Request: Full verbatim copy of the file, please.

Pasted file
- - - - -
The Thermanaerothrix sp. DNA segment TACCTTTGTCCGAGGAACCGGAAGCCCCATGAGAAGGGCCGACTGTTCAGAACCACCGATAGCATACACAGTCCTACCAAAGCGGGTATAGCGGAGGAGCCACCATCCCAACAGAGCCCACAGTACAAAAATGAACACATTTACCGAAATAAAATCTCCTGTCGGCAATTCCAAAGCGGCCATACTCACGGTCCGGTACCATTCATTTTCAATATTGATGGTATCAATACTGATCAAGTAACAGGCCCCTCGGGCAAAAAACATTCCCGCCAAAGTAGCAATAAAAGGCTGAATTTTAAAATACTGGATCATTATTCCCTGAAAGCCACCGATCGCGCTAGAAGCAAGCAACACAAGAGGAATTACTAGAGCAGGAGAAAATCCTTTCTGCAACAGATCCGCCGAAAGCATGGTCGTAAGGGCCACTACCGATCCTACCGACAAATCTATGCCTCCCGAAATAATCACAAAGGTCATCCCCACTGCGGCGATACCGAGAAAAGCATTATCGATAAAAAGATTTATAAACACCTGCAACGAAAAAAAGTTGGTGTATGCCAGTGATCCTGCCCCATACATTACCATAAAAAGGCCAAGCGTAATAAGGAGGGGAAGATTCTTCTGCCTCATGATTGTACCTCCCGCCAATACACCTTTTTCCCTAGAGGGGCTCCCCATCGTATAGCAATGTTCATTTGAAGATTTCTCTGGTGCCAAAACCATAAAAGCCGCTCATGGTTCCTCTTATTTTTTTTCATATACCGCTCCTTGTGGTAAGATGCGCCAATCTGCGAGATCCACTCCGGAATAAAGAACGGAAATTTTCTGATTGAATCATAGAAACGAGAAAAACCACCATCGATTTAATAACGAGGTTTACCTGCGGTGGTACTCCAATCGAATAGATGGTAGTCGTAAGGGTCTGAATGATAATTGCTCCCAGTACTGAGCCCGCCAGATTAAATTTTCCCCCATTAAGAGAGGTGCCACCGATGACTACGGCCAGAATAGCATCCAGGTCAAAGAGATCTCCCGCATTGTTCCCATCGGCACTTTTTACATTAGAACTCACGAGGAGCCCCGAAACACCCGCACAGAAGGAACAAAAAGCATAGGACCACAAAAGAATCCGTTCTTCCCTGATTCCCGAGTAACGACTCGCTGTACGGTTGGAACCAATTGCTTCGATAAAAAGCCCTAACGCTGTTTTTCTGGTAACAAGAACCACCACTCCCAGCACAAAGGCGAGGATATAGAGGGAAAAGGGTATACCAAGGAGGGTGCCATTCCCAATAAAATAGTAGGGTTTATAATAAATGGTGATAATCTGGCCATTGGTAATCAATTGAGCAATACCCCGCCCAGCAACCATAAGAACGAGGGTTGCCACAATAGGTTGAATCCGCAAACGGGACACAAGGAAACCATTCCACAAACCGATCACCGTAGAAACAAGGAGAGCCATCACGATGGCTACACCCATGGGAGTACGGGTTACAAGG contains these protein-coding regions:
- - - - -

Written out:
The Thermanaerothrix sp. DNA segment TACCTTTGTCCGAGGAACCGGAAGCCCCATGAGAAGGGCCGACTGTTCAGAACCACCGATAGCATACACAGTCCTACCAAAGCGGGTATAGCGGAGGAGCCACCATCCCAACAGAGCCCACAGTACAAAAATGAACACATTTACCGAAATAAAATCTCCTGTCGGCAATTCCAAAGCGGCCATACTCACGGTCCGGTACCATTCATTTTCAATATTGATGGTATCAATACTGATCAAGTAACAGGCCCCTCGGGCAAAAAACATTCCCGCCAAAGTAGCAATAAAAGGCTGAATTTTAAAATACTGGATCATTATTCCCTGAAAGCCACCGATCGCGCTAGAAGCAAGCAACACAAGAGGAATTACTAGAGCAGGAGAAAATCCTTTCTGCAACAGATCCGCCGAAAGCATGGTCGTAAGGGCCACTACCGATCCTACCGACAAATCTATGCCTCCCGAAATAATCACAAAGGTCATCCCCACTGCGGCGATACCGAGAAAAGCATTATCGATAAAAAGATTTATAAACACCTGCAACGAAAAAAAGTTGGTGTATGCCAGTGATCCTGCCCCATACATTACCATAAAAAGGCCAAGCGTAATAAGGAGGGGAAGATTCTTCTGCCTCATGATTGTACCTCCCGCCAATACACCTTTTTCCCTAGAGGGGCTCCCCATCGTATAGCAATGTTCATTTGAAGATTTCTCTGGTGCCAAAACCATAAAAGCCGCTCATGGTTCCTCTTATTTTTTTTCATATACCGCTCCTTGTGGTAAGATGCGCCAATCTGCGAGATCCACTCCGGAATAAAGAACGGAAATTTTCTGATTGAATCATAGAAACGAGAAAAACCACCATCGATTTAATAACGAGGTTTACCTGCGGTGGTACTCCAATCGAATAGATGGTAGTCGTAAGGGTCTGAATGATAATTGCTCCCAGTACTGAGCCCGCCAGATTAAATTTTCCCCCATTAAGAGAGGTGCCACCGATGACTACGGCCAGAATAGCATCCAGGTCAAAGAGATCTCCCGCATTGTTCCCATCGGCACTTTTTACATTAGAACTCACGAGGAGCCCCGAAACACCCGCACAGAAGGAACAAAAAGCATAGGACCACAAAAGAATCCGTTCTTCCCTGATTCCCGAGTAACGACTCGCTGTACGGTTGGAACCAATTGCTTCGATAAAAAGCCCTAACGCTGTTTTTCTGGTAACAAGAACCACCACTCCCAGCACAAAGGCGAGGATATAGAGGGAAAAGGGTATACCAAGGAGGGTGCCATTCCCAATAAAATAGTAGGGTTTATAATAAATGGTGATAATCTGGCCATTGGTAATCAATTGAGCAATACCCCGCCCAGCAACCATAAGAACGAGGGTTGCCACAATAGGTTGAATCCGCAAACGGGACACAAGGAAACCATTCCACAAACCGATCACCGTAGAAACAAGGAGAGCCATCACGATGGCTACACCCATGGGAGTACGGGTTACAAGG contains these protein-coding regions: